I know not everyone can make it to Manchester for FutureEverything, so took a couple of panoramic photosynths so that everyone can join in the fun. The exhibition is in the world’s first railway warehouse, so it’s a nice contrast between the peak of 1830’s physical technology and 2012’s (mostly) virtual!
First up is the elevator that takes people from the ground floor to the exhibition:
It’s been designed by Jörn Röder and Jonathan Pimay. Called fbFaces, it is the result of a script that trawled the web for public photos of people from and related to Manchester. There’s something of a Philip K Dick novel/Keiichi Matsuda experience in being surrounded by so many little avatars…
Secondly, here’s my Ant Ballet installation:
It has four screens showing documentary footage and theory about Ant Ballet, and a floating circular screen in the middle of the space with a robotic arm and simulation of ant trail following and disruption.
On the other side of the room is Brendan Oliver and Kasia Molga‘s The…. Based around David Bohm‘s philosophy that no human thought can be original, but rather a result of other thoughts in the world, it presents visitors with poetic (and non-Justin Bieber-related) Twitter feeds that are sent from one viewers’ shadow to another.
Unfortunately I didn’t have exhibition features numerous other works by artists such as Lawrence Epps, Jeremy Hutchison, Daniel Jones + James Bulley and more. It is open from the 18th May – 10th June at the Museum of Science and Industry
I recently spoke to Carol Huston of Dazed and Confused about Ant Ballet. Read the article here.
Ant Ballet at FutureEverything 2012 was reviewed by We Make Money Not Art‘s Regine Debatty today. Read the interview here.
Ant Ballet was featured in the Manchester version of the Metro the other day as part of FutureEverything’s Art Exhibition.
For anyone who hasn’t had a chance to see my Ant Ballet installation currently in ZSL London Zoo, here are a couple of Photosynths that enable you to navigate the area!
The BUGS house
The installation is aptly in the BUGS house – celebrating the diversity of invertebrate life. The building itself is modelled after a termite nest, using a passive ventilation system to regulate the interior temperature and airflow.
The installation is in near to the leafcutter ants, locusts, and cockroaches, in an ‘exclusion zone’ tent.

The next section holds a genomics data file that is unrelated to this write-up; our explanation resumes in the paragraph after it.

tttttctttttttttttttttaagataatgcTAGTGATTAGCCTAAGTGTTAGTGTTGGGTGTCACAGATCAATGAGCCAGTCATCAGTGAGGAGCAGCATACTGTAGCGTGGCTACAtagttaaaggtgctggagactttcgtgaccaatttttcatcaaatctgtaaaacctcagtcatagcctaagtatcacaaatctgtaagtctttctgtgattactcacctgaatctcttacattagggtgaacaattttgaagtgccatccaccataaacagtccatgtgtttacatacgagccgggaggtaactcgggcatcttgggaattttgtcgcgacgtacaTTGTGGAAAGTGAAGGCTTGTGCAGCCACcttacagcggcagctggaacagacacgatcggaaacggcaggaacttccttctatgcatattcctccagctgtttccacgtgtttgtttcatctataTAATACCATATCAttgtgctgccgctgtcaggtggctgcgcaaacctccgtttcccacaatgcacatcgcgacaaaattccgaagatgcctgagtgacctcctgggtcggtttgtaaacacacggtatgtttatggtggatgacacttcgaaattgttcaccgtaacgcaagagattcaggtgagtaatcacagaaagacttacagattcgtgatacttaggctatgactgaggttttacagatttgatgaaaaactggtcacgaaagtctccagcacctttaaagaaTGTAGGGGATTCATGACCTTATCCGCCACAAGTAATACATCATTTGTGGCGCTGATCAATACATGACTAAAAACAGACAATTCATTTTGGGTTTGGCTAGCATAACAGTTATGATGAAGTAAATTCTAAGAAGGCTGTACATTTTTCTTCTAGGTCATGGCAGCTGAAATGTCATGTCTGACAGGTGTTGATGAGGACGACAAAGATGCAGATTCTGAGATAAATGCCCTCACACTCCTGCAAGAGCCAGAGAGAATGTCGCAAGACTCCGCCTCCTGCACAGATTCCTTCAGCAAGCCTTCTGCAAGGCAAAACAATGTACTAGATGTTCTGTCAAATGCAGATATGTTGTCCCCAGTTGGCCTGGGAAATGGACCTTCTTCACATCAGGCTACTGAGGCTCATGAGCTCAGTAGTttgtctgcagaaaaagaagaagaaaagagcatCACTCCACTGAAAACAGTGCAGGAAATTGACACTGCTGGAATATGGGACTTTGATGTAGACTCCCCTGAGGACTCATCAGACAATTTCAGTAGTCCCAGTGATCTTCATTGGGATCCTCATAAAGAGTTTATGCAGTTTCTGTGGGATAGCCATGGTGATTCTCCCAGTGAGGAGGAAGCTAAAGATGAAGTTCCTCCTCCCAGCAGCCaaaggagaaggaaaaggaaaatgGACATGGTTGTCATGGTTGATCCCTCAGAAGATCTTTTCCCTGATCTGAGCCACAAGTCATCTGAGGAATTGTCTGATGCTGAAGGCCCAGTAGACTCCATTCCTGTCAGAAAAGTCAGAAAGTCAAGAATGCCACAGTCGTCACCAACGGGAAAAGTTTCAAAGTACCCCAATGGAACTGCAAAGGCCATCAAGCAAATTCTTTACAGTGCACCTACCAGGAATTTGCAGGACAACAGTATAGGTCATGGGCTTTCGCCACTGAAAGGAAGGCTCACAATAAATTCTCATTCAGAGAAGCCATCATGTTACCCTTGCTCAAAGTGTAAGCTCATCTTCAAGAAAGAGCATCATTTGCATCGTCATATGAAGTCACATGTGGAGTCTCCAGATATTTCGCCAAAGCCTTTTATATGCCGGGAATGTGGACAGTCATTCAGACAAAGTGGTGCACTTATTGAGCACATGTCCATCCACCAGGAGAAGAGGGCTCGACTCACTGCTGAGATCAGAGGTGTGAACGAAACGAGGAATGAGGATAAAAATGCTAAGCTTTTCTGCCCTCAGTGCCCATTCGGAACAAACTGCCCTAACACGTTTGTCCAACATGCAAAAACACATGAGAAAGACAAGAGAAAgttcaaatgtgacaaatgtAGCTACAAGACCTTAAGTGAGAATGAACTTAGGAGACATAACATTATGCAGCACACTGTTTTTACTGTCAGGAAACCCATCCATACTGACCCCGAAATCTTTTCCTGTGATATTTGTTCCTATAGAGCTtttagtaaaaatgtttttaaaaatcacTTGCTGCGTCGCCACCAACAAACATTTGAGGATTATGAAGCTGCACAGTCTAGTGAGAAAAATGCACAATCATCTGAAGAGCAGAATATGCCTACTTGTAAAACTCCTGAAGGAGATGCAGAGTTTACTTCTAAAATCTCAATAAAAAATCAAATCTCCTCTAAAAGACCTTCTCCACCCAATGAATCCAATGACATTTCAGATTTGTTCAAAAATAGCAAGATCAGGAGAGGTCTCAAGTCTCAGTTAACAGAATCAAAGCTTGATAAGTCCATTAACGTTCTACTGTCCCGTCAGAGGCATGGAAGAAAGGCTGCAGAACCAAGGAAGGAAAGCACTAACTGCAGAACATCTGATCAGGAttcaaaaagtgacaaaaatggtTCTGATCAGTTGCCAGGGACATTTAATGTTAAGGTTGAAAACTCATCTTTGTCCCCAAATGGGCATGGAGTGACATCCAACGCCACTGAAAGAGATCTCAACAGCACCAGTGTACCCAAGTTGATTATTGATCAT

The installation is going to be there until the 11th of May, so head on down to the zoo if you want to find out more!
Ant Ballet has been the front page of the newly redesigned Bartlett website for the past week.
I am really happy about this – the Bartlett Interactive Architecture Workshop is where the project is being developed (and I tutor), and I feel to have their continued support!
Ant Ballet was featured in Wired UK today:
To collect the ants, he had to take a manual vacuum device — essentially a tube that goes into a container and then another tube from that container to the collector’s mouth. The person sucks air in through the upper tube, which draws ants into the container. A gauze layer prevents any ants going into the collector’s mouth. However the scent they emit “tastes very bitter”. “After three days of sucking up ants you sure know about it,” Palmer told Wired.co.uk.
Read the full article here.
Ant Ballet has been featured on New Scientist‘s blog today! Read the article here.
I’ll be talking about ants, machines and ballet at dorkbot 79 next week.
19:00-21:00, 28 March 2012
MAT Lab, Room G2 Engineering Building, Queen Mary, University of London, 327 Mile End Road, London E1 4NS
Nearest tube: Stepney Green / Mile End
Walk up or down Mile End Road until you’re between Bancroft Road and The Queen’s Building. There’s a glass storefront with orange benches and people milling about looking studious. That’s the entrance. There should be a ‘dorkbot’ sign there.
See you there!
My Ant Ballet installation is featured in FutureEverything‘s art show this summer, from the 16 May to the 10 June 2012.
The festival was recently listed among the top 10 ideas festivals, scattered in a plethora of interesting venues around Manchester. My installation is be in the world’s first railway warehouse building in the Museum of Science and Industry – a showcase of the future, from a building that built Britain’s past.
Entry to the art exhibition is free! Visit FutureEverything’s site for details.
The exhibition at FutureEverything has been gaining a lot of press recently – see the Press page for more.